I am a huge fan of television legal dramas, and am still mourning the fact that “The Good Wife,” one of my all-time favorite television series, has concluded its run after seven great seasons of epic courtroom battles, office intrigue and politicians run amok. Alicia Florrick, high-powered attorney and wife of the disgraced Governor of Illinois, may have moved on to a new chapter in her life, but I was left looking forlornly for my next fix of high-stakes legal wrangling. How lucky for me that several new series have hit the airwaves in the past year to ease my suffering, each of them unique, intriguing and incredibly well-done. Even better: each is a single-season series with a relatively small number of episodes, so you’ll be able to come up for air on occasion should you decide to binge-watch any or all of them. So, grab a seat in the gallery — court is in session!
The Night of A naive Pakistani-American college student living in Queens stands accused of the horrific murder of a beautiful, young white woman after their chance meeting leads to a drug and alcohol-fueled night together at her apartment. This acclaimed HBO series offers a gritty look at the machinations behind the criminal justice system, including the initial murder investigation; the battles between prosecutors and defense attorneys, both in and out of the courtroom; and the brutal realities of the prison system. The series is chock-full of outstanding performances, most notably from Riz Ahmed as accused murderer Naz Khan, who remembers little of the night in question; Bill Camp as the worn-out detective who can’t shake the feeling that something is wrong with the case; and John Turturro as the two-bit defense attorney who may be in over his head as he stumbles his way through a case that is well beyond his pay grade. This eight-episode series arrives on library shelves this week, so be sure to place a copy on hold.
American Crime Story: The People vs. O.J. Simpson This series just cleaned up at the annual Emmy Awards, taking home nine of the coveted trophies, including the award for best limited series. Most of us are familiar with the story: a famous Black athlete is accused of murdering his former wife and a friend of hers, with the ensuing trial playing out against the backdrop of the explosive racial tensions that permeated the city of Los Angeles in 1994 and 1995. While the series certainly lays out the events which famously led to Simpson’s arrest for murder, the focus of the series is really on the attorneys who made up the prosecution and defense teams, as well as the circus-like atmosphere that enveloped the gavel-to-gavel coverage of the televised trial, where each of the attorneys became celebrities in their own right. A fascinating look at one of the most famous courtroom battles of all time. The stellar cast includes Emmy winners Sarah Paulson, Courtney B. Vance and Sterling K. Brown, as well as John Travolta, Cuba Gooding, Jr., Nathan Lane and David Schwimmer. Ten-episode series.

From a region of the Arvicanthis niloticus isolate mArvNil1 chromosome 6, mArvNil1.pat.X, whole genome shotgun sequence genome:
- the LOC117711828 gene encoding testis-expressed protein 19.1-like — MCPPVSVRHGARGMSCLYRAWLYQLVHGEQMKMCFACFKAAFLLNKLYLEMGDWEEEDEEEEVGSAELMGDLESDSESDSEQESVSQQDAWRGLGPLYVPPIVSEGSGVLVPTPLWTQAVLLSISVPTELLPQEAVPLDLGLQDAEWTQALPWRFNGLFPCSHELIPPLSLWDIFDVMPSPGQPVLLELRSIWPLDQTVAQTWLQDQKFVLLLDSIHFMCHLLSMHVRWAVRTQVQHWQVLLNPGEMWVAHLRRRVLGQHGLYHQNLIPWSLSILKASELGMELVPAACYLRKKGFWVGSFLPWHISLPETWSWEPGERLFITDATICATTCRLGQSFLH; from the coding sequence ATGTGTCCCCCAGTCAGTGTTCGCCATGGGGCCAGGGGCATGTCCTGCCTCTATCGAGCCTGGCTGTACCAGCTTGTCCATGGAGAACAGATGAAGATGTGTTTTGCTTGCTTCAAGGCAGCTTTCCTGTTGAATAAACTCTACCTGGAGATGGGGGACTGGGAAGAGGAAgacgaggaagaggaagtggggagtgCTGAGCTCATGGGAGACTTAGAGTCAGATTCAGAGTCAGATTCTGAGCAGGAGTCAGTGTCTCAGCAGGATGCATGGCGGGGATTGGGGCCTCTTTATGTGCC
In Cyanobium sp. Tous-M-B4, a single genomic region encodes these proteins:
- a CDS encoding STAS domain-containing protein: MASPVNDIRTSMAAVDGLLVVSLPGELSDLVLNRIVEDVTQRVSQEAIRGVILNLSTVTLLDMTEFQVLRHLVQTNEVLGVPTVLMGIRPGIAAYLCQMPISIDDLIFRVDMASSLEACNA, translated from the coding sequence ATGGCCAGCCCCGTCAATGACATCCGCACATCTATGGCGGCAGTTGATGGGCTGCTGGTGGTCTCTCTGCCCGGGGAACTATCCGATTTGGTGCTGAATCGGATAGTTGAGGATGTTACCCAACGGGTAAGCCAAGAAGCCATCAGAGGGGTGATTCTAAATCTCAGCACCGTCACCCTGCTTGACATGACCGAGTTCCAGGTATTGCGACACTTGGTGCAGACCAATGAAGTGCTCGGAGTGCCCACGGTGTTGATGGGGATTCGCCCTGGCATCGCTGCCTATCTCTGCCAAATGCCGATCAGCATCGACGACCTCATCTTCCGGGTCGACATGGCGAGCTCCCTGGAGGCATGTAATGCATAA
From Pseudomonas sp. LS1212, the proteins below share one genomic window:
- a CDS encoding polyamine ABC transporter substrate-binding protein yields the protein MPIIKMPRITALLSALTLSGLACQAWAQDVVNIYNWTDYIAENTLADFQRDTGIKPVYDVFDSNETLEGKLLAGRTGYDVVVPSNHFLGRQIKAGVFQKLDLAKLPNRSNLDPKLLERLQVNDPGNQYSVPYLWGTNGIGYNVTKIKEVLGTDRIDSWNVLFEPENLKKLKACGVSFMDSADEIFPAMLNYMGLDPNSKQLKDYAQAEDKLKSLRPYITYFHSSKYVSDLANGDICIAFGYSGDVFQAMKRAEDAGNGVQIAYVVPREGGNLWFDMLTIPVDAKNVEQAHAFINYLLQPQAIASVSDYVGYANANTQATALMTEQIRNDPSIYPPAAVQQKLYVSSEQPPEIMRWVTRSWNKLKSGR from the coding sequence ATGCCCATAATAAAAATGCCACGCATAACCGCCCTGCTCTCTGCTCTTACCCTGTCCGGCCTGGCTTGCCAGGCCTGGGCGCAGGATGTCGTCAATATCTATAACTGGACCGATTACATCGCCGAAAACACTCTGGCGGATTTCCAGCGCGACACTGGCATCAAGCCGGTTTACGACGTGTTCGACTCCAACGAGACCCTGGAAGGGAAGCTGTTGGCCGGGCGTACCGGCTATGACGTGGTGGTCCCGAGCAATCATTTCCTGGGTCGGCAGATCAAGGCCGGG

O.J.: Made in America Lest you think the above-mentioned series offers all there is to know about O.J. Simpson, rest assured that this in-depth documentary series produced by ESPN has a lot to offer. The series examines both the rise and fall of Simpson, providing great context and analysis of his rise to fame as a pro-football player and the powerful personality that propelled him to a rarefied celebrity status that extended well beyond the football field. The brutal murder of his former wife and the resulting trial are examined in detail, with fascinating video excerpts of the trial and interviews with key participants. Almost as shocking as the outcome of the trial is the downward spiral that Simpson’s life took after his famous acquittal, which ultimately led to his conviction on armed-robbery charges, for which he is still serving time in a Nevada prison. A well-executed study of an American icon’s shameful fall from grace. Ten-hour, multi-part series, available in both DVD and Bluray formats.
The Jinx: The Life and Deaths of Robert Durst The ultimate fate of the subject of this HBO documentary series is still to be determined, as Robert Durst currently awaits trial on murder charges in California. Heir to a New York real-estate fortune, Durst first came to the attention of law enforcement officials when his first wife disappeared without a trace in 1982, and again eighteen years later, when a friend of his turned up dead. Durst was never charged in either case, but both investigations were re-opened when Durst was arrested for the murder and dismemberment of a neighbor in Galveston, Texas in 2001. Although a shocking verdict in that trial led to only a short prison stay, Durst remained a suspect in the earlier crimes. Enter director Andrew Jarecki, who asked to interview Durst for this documentary. Durst’s cooperation was surprising in itself, but went on to make headlines when he inadvertently implicated himself in the earlier cases. The series offers another eye-opening portrait of the criminal justice system at work, and the dedication of law enforcement and legal professionals to see that justice is done. Six-episode series.